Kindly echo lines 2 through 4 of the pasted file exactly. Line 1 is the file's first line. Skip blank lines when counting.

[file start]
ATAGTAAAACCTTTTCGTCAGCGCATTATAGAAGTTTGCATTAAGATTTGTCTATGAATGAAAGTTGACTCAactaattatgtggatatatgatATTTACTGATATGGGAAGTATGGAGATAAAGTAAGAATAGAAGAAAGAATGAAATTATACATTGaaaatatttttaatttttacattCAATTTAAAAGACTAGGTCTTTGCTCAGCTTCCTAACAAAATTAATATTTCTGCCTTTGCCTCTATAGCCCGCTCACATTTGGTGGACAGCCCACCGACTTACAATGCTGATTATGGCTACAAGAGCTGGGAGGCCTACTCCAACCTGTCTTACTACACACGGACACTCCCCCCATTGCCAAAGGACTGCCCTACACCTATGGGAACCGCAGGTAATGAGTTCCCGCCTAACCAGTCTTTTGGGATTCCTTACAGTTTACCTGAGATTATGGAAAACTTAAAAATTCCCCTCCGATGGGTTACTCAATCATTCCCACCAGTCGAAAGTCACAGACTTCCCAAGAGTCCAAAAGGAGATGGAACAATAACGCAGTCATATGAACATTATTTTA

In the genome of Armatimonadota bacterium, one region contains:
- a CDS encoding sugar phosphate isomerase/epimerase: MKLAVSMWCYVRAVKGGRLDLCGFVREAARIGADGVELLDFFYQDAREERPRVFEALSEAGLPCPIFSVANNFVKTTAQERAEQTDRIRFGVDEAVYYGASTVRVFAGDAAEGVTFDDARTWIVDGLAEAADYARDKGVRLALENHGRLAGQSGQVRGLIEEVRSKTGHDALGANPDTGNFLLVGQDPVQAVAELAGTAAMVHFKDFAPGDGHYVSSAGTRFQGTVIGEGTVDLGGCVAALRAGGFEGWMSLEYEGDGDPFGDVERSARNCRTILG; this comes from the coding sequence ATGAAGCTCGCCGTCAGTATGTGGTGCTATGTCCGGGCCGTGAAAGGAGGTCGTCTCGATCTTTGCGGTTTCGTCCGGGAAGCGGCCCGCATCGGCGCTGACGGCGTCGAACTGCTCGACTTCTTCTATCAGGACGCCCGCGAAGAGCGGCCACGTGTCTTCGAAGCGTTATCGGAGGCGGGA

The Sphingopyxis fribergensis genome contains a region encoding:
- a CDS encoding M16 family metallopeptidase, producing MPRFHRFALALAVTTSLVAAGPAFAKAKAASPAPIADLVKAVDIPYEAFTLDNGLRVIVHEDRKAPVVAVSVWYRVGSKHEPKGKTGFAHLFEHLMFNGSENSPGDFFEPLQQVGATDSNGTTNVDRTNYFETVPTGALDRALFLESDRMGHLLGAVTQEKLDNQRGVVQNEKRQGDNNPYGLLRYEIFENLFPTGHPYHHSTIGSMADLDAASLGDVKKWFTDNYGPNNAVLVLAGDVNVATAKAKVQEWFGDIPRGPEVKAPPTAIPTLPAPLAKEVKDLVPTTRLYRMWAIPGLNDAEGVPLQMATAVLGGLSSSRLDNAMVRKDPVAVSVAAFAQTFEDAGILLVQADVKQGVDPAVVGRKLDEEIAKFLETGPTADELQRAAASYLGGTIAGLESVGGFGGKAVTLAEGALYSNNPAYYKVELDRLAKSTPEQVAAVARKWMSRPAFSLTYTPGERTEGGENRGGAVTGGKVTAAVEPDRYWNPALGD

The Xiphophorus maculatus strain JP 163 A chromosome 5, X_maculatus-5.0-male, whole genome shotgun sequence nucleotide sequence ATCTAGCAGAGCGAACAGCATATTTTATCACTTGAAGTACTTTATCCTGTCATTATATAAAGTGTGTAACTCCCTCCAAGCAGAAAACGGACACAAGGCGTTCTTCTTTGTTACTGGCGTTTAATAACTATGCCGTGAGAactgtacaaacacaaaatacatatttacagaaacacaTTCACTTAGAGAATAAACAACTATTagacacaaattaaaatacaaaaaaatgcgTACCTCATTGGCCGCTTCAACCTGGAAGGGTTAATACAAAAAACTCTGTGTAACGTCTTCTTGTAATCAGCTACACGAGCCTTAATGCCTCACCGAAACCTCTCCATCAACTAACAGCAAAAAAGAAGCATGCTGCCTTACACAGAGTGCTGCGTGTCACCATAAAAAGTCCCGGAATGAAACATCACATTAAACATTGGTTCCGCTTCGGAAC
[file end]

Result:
In the genome of Armatimonadota bacterium, one region contains:
- a CDS encoding sugar phosphate isomerase/epimerase: MKLAVSMWCYVRAVKGGRLDLCGFVREAARIGADGVELLDFFYQDAREERPRVFEALSEAGLPCPIFSVANNFVKTTAQERAEQTDRIRFGVDEAVYYGASTVRVFAGDAAEGVTFDDARTWIVDGLAEAADYARDKGVRLALENHGRLAGQSGQVRGLIEEVRSKTGHDALGANPDTGNFLLVGQDPVQAVAELAGTAAMVHFKDFAPGDGHYVSSAGTRFQGTVIGEGTVDLGGCVAALRAGGFEGWMSLEYEGDGDPFGDVERSARNCRTILG; this comes from the coding sequence ATGAAGCTCGCCGTCAGTATGTGGTGCTATGTCCGGGCCGTGAAAGGAGGTCGTCTCGATCTTTGCGGTTTCGTCCGGGAAGCGGCCCGCATCGGCGCTGACGGCGTCGAACTGCTCGACTTCTTCTATCAGGACGCCCGCGAAGAGCGGCCACGTGTCTTCGAAGCGTTATCGGAGGCGGGA

The Sphingopyxis fribergensis genome contains a region encoding: